Res judicata implies that a previous and final judgment is conclusive in subsequent proceedings involving the same (i) parties, (ii) subject matter and (iii) legal grounds, which is also referred to as the “triple-identity criteria”.
The principle of res judicata is a general principle of law known both to international law and local law. Like judgments from local courts, international arbitral awards are considered to be final and binding.
Generally, arbitral tribunals have to decide on the res judicata effect of a prior court decision. However, res judicata issues can also emerge between arbitral awards rendered by different arbitral tribunals.
An arbitral award is a decision that will be considered as res judicata in any subsequent proceedings that the same parties may attempt to bring against each other. It is considered as final because the original decision is final and binding upon the parties.
In other terms, res judicata implies that the subject matter of a judgment cannot be relitigated as a judgment is final and binding between the parties, subject to any available appeal or challenge.
When dealing with res judicata, arbitral tribunals rely on one of the following approaches:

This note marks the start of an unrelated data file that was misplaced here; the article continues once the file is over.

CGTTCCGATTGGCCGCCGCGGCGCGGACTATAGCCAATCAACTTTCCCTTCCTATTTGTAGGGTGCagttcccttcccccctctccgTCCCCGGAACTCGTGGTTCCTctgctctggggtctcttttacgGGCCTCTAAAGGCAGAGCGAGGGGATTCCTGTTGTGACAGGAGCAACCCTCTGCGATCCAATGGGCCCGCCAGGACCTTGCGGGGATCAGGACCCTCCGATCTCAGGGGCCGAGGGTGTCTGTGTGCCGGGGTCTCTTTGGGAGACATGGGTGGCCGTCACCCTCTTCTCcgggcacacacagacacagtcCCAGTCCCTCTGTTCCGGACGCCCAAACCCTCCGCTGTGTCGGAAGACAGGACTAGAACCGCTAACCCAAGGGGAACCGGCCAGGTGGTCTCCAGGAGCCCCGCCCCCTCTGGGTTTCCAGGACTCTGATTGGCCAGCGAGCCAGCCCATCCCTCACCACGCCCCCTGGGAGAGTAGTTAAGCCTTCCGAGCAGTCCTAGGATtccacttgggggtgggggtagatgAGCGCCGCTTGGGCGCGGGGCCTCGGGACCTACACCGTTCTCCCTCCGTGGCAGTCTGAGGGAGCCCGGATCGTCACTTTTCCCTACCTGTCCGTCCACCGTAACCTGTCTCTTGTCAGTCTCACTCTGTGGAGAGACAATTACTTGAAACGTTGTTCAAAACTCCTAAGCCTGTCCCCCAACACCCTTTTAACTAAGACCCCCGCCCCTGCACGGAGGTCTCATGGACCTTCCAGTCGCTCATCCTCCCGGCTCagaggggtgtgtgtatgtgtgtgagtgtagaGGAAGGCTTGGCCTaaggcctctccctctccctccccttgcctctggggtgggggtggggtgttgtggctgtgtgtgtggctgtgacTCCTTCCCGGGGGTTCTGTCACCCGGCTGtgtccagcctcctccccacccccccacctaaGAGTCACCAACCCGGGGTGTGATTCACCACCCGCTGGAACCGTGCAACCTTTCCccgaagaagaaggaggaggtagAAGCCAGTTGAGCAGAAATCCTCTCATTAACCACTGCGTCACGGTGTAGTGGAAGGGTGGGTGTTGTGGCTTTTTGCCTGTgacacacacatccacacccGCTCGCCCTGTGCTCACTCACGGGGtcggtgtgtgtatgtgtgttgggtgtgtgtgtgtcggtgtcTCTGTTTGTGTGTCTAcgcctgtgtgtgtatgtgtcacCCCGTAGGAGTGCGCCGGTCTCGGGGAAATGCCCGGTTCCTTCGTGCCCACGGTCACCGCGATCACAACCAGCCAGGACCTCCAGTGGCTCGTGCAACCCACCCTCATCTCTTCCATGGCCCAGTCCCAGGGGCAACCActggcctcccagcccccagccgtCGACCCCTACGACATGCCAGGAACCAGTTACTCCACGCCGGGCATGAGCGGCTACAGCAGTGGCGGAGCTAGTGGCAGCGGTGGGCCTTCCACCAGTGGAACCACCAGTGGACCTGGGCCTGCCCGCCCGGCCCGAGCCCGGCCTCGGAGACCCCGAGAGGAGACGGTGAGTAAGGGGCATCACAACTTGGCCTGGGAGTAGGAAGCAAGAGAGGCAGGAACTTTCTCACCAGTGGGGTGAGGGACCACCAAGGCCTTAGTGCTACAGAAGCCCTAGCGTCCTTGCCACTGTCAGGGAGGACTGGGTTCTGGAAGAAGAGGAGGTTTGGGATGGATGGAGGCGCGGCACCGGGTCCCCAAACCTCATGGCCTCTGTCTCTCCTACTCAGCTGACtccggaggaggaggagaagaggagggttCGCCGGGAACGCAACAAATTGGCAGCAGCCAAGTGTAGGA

- The Common Law approach which allows several res judicata pleas (a plea of cause of action estoppel, issue estoppel, former recovery, or abuse of process); and
- The Civil Law approach which allows only one plea. In France, for example, the doctrine of res judicata is referred to as the “autorité de la chose jugée” (authority of the thing ruled upon), i.e., no recourse against a judgment is possible.
Investment arbitral tribunals and international commercial tribunals have chosen different approaches in applying the res judicata principle.
Res Judicata in Investment Treaty Arbitration
It appears that investment tribunals tend to apply the common law approach to decide on the res judicata effect of prior arbitral awards.
For instance, the tribunal in Amco Asia Corporation and others v. Republic of Indonesia considered that if an ad hoc committee decides to annul only part of the award, the parts of the award that are not annulled are res judicata between the parties: